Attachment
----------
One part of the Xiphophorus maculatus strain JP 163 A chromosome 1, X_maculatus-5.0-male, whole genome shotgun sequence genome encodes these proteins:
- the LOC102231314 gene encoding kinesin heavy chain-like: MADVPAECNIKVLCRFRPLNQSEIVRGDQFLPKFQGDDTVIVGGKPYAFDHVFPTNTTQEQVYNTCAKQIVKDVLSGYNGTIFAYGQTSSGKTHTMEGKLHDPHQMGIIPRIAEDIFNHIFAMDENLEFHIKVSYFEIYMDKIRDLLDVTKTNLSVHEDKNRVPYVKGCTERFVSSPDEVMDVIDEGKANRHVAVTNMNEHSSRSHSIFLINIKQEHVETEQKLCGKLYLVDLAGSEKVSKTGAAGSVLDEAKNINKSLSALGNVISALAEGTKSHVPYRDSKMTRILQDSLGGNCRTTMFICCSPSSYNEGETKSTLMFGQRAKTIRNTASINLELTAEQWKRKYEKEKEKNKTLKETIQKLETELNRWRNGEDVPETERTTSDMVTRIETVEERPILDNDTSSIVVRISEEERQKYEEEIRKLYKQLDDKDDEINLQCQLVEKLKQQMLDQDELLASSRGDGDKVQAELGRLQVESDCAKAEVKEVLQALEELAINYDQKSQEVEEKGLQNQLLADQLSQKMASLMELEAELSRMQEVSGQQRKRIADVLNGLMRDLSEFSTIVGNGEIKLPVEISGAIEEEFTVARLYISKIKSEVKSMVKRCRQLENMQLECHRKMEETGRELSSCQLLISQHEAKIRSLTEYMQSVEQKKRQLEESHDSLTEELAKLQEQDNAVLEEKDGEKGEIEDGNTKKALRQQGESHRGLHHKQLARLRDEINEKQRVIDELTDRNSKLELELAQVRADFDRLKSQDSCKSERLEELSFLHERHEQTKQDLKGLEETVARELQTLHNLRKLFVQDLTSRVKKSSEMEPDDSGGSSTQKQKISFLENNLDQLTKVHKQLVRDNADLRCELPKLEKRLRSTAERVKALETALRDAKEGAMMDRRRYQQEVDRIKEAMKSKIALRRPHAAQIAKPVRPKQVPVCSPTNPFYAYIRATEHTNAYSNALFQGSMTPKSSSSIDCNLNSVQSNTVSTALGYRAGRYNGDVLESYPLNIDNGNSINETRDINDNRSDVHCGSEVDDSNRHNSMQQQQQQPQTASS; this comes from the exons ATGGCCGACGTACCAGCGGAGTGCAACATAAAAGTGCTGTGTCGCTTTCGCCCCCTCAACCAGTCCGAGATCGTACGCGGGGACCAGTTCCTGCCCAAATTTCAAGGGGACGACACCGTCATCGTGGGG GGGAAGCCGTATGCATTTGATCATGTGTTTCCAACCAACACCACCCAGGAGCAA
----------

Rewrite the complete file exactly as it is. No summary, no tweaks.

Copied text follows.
One part of the Xiphophorus maculatus strain JP 163 A chromosome 1, X_maculatus-5.0-male, whole genome shotgun sequence genome encodes these proteins:
- the LOC102231314 gene encoding kinesin heavy chain-like: MADVPAECNIKVLCRFRPLNQSEIVRGDQFLPKFQGDDTVIVGGKPYAFDHVFPTNTTQEQVYNTCAKQIVKDVLSGYNGTIFAYGQTSSGKTHTMEGKLHDPHQMGIIPRIAEDIFNHIFAMDENLEFHIKVSYFEIYMDKIRDLLDVTKTNLSVHEDKNRVPYVKGCTERFVSSPDEVMDVIDEGKANRHVAVTNMNEHSSRSHSIFLINIKQEHVETEQKLCGKLYLVDLAGSEKVSKTGAAGSVLDEAKNINKSLSALGNVISALAEGTKSHVPYRDSKMTRILQDSLGGNCRTTMFICCSPSSYNEGETKSTLMFGQRAKTIRNTASINLELTAEQWKRKYEKEKEKNKTLKETIQKLETELNRWRNGEDVPETERTTSDMVTRIETVEERPILDNDTSSIVVRISEEERQKYEEEIRKLYKQLDDKDDEINLQCQLVEKLKQQMLDQDELLASSRGDGDKVQAELGRLQVESDCAKAEVKEVLQALEELAINYDQKSQEVEEKGLQNQLLADQLSQKMASLMELEAELSRMQEVSGQQRKRIADVLNGLMRDLSEFSTIVGNGEIKLPVEISGAIEEEFTVARLYISKIKSEVKSMVKRCRQLENMQLECHRKMEETGRELSSCQLLISQHEAKIRSLTEYMQSVEQKKRQLEESHDSLTEELAKLQEQDNAVLEEKDGEKGEIEDGNTKKALRQQGESHRGLHHKQLARLRDEINEKQRVIDELTDRNSKLELELAQVRADFDRLKSQDSCKSERLEELSFLHERHEQTKQDLKGLEETVARELQTLHNLRKLFVQDLTSRVKKSSEMEPDDSGGSSTQKQKISFLENNLDQLTKVHKQLVRDNADLRCELPKLEKRLRSTAERVKALETALRDAKEGAMMDRRRYQQEVDRIKEAMKSKIALRRPHAAQIAKPVRPKQVPVCSPTNPFYAYIRATEHTNAYSNALFQGSMTPKSSSSIDCNLNSVQSNTVSTALGYRAGRYNGDVLESYPLNIDNGNSINETRDINDNRSDVHCGSEVDDSNRHNSMQQQQQQPQTASS; this comes from the exons ATGGCCGACGTACCAGCGGAGTGCAACATAAAAGTGCTGTGTCGCTTTCGCCCCCTCAACCAGTCCGAGATCGTACGCGGGGACCAGTTCCTGCCCAAATTTCAAGGGGACGACACCGTCATCGTGGGG GGGAAGCCGTATGCATTTGATCATGTGTTTCCAACCAACACCACCCAGGAGCAA